Following recent environmental issues, in particular the growing use of coffee pods and rapid increase of landfill through this use, debate resurfaced regarding Australia’s value of consumerism over the environment. In an opinion piece for ‘The Conversation’ website on the 5th August 2014, authors John Rice and Nigel Martin argue in a generally attacking, bias and mocking tone as tonal shift occurs throughout the piece, that Australia’s dependency on coffee pods reveal the nations values of consumerism over the environmental matters. Through the use of informal speech and inclusive language, the reader of the website is positioned to share the viewpoint and agree with the issue Rice and Martin display.
The play on tradition in the beginning of the piece highlights the writers’ contention with its message of ‘we’ve always done it like this’. This being the reference of ‘the quiet gurgle of the boiling kettle in the morning’ which urges reader support of the contention by provoking feelings of valuing the importance of tradition. This, followed by colourful connotative language in the phrase ‘guttural sounds of steaming water being forced through aluminium or plastic coffee pods’, evokes a negative idea or feeling towards the pods. Rice and Martin are primarily proposing a change and seeking to appeal to tradition in order for readers of this website to show support by straying away from the pods and back to the traditional more environmentally beneficial option. This is cemented in reference to the image of the used pods illustrated in the article with the caption ‘A quick shot but then what?’ recalling the idea that while some are recycled the multitude, as shown, end up in the bin. Furthermore, the mocking statement ‘pangs of guilt are only tweaked by the latte socialists when the dank pods require emptying’ provoke feelings of further disappointment from the readership.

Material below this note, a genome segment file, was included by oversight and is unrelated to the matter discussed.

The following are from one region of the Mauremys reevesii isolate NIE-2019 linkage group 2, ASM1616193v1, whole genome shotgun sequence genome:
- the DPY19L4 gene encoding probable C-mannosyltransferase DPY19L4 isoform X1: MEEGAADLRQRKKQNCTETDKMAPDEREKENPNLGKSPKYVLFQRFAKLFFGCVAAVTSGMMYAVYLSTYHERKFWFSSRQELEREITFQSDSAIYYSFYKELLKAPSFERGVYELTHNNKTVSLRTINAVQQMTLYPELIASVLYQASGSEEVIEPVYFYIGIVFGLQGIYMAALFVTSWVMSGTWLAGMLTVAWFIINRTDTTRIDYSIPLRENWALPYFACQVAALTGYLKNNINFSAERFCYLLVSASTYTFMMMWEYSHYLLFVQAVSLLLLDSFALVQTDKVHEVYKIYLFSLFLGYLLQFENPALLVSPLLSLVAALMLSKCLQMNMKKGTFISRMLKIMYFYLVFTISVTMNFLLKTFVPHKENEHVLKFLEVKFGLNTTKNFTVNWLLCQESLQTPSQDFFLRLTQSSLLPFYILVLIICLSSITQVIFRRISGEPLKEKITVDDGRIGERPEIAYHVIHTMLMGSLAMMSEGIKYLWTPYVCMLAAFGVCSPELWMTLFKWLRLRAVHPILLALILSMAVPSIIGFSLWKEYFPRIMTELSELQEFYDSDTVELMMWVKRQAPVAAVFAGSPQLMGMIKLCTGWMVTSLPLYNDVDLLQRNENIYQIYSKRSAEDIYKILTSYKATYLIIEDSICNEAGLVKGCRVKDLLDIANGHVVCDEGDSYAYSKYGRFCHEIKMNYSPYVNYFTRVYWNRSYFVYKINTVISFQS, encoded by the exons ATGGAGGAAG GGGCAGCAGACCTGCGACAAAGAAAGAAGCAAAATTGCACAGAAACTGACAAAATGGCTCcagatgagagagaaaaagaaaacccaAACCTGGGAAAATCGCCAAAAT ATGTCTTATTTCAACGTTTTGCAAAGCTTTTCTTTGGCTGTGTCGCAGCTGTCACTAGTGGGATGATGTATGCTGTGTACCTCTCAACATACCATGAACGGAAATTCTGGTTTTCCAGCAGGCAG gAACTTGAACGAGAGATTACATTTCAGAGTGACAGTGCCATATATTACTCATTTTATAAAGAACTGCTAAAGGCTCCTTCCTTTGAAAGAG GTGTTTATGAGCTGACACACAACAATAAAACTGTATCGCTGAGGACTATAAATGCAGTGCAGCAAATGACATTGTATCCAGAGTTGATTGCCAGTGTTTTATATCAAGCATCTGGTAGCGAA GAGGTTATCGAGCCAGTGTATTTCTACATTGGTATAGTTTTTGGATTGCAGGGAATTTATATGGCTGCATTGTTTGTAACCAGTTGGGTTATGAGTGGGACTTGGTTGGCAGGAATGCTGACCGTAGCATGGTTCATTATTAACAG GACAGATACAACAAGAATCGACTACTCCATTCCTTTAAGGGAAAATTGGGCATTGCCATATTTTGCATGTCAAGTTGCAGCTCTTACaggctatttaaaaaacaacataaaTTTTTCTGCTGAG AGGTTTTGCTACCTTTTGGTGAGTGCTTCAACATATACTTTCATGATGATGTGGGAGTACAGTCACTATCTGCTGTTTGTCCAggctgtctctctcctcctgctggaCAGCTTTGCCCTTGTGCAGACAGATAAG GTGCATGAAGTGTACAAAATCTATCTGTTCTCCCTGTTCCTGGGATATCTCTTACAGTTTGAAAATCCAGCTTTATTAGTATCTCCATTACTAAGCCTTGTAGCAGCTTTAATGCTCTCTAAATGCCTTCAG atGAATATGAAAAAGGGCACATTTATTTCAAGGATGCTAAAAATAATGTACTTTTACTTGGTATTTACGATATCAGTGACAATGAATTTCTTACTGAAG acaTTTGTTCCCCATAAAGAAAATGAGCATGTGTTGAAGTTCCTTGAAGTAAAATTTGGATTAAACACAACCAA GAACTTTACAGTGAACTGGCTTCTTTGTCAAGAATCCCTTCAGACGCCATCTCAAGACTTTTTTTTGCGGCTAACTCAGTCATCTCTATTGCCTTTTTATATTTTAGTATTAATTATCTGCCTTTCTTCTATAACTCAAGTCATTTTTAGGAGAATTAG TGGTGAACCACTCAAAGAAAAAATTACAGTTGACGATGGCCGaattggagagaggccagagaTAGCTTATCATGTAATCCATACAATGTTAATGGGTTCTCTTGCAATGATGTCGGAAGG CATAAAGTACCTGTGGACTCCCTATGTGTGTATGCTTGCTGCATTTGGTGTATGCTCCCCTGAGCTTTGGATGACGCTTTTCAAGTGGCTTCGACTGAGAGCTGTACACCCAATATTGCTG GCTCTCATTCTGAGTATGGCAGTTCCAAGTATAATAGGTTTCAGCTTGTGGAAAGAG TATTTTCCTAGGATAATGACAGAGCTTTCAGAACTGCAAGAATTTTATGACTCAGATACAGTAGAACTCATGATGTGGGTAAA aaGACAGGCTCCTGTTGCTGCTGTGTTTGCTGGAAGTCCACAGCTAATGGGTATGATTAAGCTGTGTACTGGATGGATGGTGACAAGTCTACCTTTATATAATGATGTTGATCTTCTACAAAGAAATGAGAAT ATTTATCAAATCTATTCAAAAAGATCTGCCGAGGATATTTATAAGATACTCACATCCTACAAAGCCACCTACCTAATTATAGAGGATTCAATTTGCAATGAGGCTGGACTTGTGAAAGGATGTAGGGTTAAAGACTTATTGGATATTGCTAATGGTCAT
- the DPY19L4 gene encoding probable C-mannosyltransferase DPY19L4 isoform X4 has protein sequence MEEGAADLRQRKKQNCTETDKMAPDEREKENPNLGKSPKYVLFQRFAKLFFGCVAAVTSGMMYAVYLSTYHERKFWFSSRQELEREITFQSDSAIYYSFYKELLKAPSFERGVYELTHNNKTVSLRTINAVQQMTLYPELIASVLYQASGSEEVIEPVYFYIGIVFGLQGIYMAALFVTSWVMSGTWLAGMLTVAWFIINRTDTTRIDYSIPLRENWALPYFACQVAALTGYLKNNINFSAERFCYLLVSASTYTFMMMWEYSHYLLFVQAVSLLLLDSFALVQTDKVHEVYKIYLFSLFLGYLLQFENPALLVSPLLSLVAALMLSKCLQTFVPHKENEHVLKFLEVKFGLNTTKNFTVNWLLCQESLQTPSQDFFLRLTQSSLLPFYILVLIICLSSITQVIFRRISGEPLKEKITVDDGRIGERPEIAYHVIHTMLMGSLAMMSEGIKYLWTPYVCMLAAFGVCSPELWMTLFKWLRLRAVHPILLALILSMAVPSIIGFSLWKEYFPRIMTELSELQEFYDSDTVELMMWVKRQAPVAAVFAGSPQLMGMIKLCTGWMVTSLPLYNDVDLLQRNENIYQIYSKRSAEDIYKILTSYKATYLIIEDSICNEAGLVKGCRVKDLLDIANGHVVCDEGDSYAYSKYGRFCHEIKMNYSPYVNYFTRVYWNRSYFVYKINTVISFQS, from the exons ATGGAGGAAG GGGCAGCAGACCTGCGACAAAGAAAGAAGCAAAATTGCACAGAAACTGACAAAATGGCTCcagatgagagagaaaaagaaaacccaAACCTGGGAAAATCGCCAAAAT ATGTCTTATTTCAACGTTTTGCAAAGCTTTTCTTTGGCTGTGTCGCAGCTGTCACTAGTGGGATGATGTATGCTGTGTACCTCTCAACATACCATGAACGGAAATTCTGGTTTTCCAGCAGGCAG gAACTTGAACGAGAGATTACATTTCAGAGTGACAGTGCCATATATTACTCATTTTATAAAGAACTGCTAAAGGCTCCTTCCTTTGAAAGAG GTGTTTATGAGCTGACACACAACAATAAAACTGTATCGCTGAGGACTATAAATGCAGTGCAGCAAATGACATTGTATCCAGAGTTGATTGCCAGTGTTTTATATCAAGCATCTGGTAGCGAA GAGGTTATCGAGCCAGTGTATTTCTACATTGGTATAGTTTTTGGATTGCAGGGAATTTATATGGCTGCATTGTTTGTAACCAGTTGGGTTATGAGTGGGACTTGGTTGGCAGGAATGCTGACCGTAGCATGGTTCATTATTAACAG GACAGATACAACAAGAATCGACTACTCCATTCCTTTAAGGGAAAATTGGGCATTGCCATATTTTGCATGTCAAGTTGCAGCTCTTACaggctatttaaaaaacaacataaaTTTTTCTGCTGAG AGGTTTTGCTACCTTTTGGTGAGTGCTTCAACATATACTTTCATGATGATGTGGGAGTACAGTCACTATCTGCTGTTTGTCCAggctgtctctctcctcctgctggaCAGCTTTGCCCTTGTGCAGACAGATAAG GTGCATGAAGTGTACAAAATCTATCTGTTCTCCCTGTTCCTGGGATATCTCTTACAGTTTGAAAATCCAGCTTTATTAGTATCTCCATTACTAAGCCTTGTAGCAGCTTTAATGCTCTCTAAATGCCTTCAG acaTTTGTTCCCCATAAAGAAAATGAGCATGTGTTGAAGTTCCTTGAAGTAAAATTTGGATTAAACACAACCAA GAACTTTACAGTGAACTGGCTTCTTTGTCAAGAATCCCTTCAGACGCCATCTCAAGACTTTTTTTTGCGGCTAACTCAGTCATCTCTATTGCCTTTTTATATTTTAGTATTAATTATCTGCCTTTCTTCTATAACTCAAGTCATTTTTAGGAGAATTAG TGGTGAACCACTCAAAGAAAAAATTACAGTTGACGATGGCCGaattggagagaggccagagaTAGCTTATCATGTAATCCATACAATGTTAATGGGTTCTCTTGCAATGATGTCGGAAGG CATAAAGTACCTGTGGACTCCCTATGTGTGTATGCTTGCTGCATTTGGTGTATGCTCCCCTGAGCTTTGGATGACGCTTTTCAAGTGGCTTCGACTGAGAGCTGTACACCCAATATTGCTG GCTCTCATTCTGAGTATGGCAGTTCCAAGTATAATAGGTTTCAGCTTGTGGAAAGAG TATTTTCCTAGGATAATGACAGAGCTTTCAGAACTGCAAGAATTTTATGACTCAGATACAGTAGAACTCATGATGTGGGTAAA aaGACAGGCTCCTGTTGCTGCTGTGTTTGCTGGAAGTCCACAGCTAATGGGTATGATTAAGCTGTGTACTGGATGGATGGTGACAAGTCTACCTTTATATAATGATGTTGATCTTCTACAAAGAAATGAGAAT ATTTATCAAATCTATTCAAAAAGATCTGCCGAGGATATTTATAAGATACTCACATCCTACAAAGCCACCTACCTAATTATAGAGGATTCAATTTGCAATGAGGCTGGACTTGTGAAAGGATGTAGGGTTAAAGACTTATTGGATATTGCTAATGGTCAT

One word that appears more than most in the article is ‘sustainability’. The use of...
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